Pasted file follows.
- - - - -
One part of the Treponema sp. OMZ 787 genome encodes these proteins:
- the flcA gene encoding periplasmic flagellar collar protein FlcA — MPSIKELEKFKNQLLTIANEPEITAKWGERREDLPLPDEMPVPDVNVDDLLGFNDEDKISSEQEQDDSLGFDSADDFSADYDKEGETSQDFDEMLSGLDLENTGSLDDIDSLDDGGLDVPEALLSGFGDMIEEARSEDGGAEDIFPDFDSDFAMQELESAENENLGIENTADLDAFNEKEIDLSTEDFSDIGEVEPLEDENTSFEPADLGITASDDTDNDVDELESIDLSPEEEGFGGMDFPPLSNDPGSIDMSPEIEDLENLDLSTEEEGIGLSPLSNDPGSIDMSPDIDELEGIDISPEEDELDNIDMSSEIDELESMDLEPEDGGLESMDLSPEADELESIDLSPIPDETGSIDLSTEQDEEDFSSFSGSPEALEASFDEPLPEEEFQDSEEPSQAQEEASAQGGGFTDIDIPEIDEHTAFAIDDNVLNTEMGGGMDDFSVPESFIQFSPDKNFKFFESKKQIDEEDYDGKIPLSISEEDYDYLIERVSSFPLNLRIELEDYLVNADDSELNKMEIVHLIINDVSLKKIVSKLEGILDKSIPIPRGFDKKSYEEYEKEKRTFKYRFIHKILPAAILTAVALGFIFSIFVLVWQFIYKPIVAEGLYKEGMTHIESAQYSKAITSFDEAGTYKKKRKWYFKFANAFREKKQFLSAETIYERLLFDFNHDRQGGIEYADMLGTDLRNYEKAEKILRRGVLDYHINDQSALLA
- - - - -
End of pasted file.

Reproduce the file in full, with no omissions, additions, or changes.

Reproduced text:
One part of the Treponema sp. OMZ 787 genome encodes these proteins:
- the flcA gene encoding periplasmic flagellar collar protein FlcA — MPSIKELEKFKNQLLTIANEPEITAKWGERREDLPLPDEMPVPDVNVDDLLGFNDEDKISSEQEQDDSLGFDSADDFSADYDKEGETSQDFDEMLSGLDLENTGSLDDIDSLDDGGLDVPEALLSGFGDMIEEARSEDGGAEDIFPDFDSDFAMQELESAENENLGIENTADLDAFNEKEIDLSTEDFSDIGEVEPLEDENTSFEPADLGITASDDTDNDVDELESIDLSPEEEGFGGMDFPPLSNDPGSIDMSPEIEDLENLDLSTEEEGIGLSPLSNDPGSIDMSPDIDELEGIDISPEEDELDNIDMSSEIDELESMDLEPEDGGLESMDLSPEADELESIDLSPIPDETGSIDLSTEQDEEDFSSFSGSPEALEASFDEPLPEEEFQDSEEPSQAQEEASAQGGGFTDIDIPEIDEHTAFAIDDNVLNTEMGGGMDDFSVPESFIQFSPDKNFKFFESKKQIDEEDYDGKIPLSISEEDYDYLIERVSSFPLNLRIELEDYLVNADDSELNKMEIVHLIINDVSLKKIVSKLEGILDKSIPIPRGFDKKSYEEYEKEKRTFKYRFIHKILPAAILTAVALGFIFSIFVLVWQFIYKPIVAEGLYKEGMTHIESAQYSKAITSFDEAGTYKKKRKWYFKFANAFREKKQFLSAETIYERLLFDFNHDRQGGIEYADMLGTDLRNYEKAEKILRRGVLDYHINDQSALLA